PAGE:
Unfortunately, although this Bank Reform Bill is only in the draft stage, it does not seem promising. The White Paper has been criticised as it leaves vague gaps and loopholes. It also has a large potential for further watering down due to lobbying pressure from the banks. These are not good signs: the banking industry has a long track record of bending and breaking rules, and spends a great deal on money lobbying through groups, such as the British Bankers Association.
The White Paper suggests that banks only have to keep hold of a small proportion of the capital deposited by savers: as low as 3%. This is very low, and raises the chance that they run out of money and expect future taxpayer bailouts. The Paper also calls for ring fencing. This means that banks will have to split up their operations. This is dividing and separating the casino style speculation and derivative investments from the banking it provides to real businesses and real people. There is also the strong possibility that loopholes will be included, which will enable the banks can bend the rules on how tight this ring fencing will be. Mr Haldane is not too excited about this idea either. He has said previously, “Today’s loophole can become tomorrow’s bolt-hole, today’s ring fence tomorrow’s string vest.” A sentiment echoed by Thomas Hoenig, a director of the US Federal Deposit Insurance Corporation, when he claimed, “Ring fences are just too porous.”[viii]
This is why many economists are suggesting banks need to choose, either being casino style investment banks or what most people would consider banking should be about, being a safe place to keep money. The idea was pushed forward by economists to be included within the Bill; however it was rejected even though it would protect real people and real business’s savings, as their banks would be less likely to crash. It would also protect the public, so if investors lost lots of money they would not be bailed out by the public at large.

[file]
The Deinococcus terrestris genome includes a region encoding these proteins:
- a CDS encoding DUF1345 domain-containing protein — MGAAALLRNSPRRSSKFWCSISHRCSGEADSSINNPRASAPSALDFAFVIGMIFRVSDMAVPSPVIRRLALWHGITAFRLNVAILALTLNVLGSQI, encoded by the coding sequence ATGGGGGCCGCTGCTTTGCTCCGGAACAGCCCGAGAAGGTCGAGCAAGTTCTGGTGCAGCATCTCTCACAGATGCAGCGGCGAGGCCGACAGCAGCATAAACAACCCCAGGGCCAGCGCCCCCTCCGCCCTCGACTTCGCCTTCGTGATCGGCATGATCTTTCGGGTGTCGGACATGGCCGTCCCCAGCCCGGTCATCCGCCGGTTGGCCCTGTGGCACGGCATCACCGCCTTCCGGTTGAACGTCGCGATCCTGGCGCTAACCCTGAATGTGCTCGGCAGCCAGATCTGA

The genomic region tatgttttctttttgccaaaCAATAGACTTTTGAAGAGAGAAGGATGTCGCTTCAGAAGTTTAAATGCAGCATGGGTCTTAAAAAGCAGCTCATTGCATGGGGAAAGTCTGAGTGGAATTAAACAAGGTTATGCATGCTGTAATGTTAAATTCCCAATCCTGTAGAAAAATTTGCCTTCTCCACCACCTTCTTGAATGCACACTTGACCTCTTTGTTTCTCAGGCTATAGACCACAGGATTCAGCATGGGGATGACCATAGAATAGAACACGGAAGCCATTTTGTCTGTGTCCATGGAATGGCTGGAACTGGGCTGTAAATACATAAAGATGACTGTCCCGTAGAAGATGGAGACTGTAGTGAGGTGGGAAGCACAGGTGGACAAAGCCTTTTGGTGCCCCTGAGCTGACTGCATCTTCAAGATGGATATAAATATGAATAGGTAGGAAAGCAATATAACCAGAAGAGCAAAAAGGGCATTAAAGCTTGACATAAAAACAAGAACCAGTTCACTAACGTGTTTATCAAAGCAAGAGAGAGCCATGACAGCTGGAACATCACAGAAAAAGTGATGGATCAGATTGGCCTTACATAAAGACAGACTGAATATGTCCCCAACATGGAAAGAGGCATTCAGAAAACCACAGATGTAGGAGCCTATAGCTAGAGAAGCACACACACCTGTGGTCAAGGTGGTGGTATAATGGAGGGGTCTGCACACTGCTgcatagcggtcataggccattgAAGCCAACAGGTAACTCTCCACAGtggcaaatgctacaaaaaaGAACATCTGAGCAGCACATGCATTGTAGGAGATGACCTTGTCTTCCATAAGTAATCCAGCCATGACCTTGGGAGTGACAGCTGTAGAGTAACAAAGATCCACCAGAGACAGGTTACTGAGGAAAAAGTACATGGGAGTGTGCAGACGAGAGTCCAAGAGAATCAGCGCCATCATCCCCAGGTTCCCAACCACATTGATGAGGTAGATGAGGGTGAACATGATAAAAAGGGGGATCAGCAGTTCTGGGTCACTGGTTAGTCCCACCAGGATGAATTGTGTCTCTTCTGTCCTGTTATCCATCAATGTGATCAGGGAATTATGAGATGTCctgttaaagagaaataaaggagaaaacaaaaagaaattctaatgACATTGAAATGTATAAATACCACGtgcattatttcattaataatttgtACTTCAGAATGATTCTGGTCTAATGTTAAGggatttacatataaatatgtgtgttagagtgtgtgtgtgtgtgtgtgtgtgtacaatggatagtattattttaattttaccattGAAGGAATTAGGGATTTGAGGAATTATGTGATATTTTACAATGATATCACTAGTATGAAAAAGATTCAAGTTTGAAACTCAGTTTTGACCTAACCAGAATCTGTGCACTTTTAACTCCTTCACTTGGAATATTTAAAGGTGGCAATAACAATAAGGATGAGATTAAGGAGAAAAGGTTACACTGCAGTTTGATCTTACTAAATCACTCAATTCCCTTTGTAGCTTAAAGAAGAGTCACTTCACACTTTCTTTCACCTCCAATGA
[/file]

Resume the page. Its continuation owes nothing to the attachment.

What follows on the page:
More broadly, there are also concerns that the government and new Financial Conduct Authority will have the power to water down the legislation as it moves through Parliament. Even more telling about the weakness of this new bill is the British Bankers Association’s comment. They have said that they “support” this bill that they “contributed” to writing.[ix] This is the same group that have been lobbying to reduce regulation on the industry, were recently stripped of responsibility for the Libor rate and represented the banks over the insurance mis-selling scandal.
Overall, these systemic economic issues – the bailout and the austerity measures and recession it is causing – are vastly increasing the gap between the elites and the majority of people. Professor Dorling from Sheffield University, reported to The Royal Statistical Society how the richest one per cent of people in the UK take home fifteen per cent of all income, compared to 6% in 1979. He explained that there has not been this large a gap in incomes since 1940.[x]
The banking bailout vastly increased the deficit, which in turn legitimises austerity and is increasing this economic equality. This is having a devastating effect on Britain. The bank bailout cost £850 billion pounds, which amounts for the vast proportion of the 2011 deficit figure of £883 billion.[xi] The IMF has predicted that the UK economy will shrink by 0.4 per cent if it continues with the savage cuts it is planning to make to the public sector. This is downgrading its original outlook that the economy will grow by 0.2 per cent within the next year.[xii]